Online Dispute Resolution Expansion in the EU

December 13, 2011

On 29 November, the European Commission published a proposal on Alternative Dispute Resolution (ADR) and Online Dispute Resolution (ODR). This has set the stage for a significant increase in the use of these out-of-court dispute resolution processes for consumer disputes within the EU.  Based on an initial reading of the proposal, the Commission envisages technology, and more specifically the Internet, as the key channel for delivering services to users.

ADR, ODR and e-commerce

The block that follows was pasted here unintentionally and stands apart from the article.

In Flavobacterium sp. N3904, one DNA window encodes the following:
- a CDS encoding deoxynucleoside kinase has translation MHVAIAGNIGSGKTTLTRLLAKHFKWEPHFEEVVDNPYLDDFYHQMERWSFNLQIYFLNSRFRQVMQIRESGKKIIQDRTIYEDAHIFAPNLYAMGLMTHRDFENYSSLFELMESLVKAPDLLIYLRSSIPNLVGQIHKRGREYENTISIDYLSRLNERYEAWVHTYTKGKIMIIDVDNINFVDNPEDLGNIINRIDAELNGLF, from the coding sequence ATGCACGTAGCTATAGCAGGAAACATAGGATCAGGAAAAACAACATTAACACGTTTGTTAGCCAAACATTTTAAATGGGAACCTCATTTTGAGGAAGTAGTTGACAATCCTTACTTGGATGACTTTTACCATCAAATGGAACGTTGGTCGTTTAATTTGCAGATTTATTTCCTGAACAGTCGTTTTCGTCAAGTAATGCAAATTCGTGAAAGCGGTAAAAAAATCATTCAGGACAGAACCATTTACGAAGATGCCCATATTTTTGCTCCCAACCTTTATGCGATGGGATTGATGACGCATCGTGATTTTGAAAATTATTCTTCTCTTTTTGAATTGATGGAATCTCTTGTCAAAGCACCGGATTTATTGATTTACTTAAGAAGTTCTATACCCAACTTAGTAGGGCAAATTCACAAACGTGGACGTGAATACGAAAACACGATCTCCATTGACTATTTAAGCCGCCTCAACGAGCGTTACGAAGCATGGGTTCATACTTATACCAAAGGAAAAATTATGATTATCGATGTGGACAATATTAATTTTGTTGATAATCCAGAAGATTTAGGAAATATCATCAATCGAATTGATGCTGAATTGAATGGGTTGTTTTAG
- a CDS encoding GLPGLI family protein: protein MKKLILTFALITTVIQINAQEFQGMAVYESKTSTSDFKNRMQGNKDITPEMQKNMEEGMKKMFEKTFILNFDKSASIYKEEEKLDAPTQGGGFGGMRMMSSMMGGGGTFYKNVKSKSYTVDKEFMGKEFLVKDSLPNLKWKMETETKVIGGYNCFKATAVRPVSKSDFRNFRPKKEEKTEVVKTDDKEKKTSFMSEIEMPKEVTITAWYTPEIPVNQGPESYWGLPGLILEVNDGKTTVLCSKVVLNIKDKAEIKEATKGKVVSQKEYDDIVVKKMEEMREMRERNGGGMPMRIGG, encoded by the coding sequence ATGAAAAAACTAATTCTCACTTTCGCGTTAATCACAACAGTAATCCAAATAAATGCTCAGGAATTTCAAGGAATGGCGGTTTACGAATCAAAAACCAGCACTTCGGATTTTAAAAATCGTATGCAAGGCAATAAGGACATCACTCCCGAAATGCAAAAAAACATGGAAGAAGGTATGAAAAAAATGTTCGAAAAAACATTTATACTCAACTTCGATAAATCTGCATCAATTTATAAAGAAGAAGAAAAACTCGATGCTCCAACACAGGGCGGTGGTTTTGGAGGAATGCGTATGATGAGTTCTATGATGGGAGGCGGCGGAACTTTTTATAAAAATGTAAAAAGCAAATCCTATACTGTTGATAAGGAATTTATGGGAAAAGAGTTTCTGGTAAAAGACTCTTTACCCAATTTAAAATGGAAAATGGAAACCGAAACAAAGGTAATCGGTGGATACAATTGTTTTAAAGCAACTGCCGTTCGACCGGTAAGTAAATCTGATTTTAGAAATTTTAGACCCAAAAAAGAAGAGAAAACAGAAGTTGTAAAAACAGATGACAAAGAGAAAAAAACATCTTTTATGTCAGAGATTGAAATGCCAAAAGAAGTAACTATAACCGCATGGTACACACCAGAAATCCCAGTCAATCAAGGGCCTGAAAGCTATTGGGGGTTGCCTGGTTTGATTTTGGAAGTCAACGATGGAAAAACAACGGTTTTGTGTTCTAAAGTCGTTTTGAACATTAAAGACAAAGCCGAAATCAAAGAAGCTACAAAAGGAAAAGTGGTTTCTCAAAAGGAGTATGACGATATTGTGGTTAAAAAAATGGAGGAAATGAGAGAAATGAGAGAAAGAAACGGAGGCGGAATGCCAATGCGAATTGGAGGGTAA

ADR is a well established collection of processes and techniques for resolving disputes while avoiding litigation. Although the techniques vary across culture and region, modern ADR is generally understood to involve forms of negotiation, mediation, conciliation or arbitration.  ODR, on the other hand, is a much newer collection of processes that represents the convergence of ADR and information technology.  Like ADR, it incorporates any combination of negotiation, mediation, conciliation, arbitration and other decision-making processes. But it often relies on technology, most frequently the Internet, to facilitate its processes, and the emphasis is placed on simplicity, speed and low costs.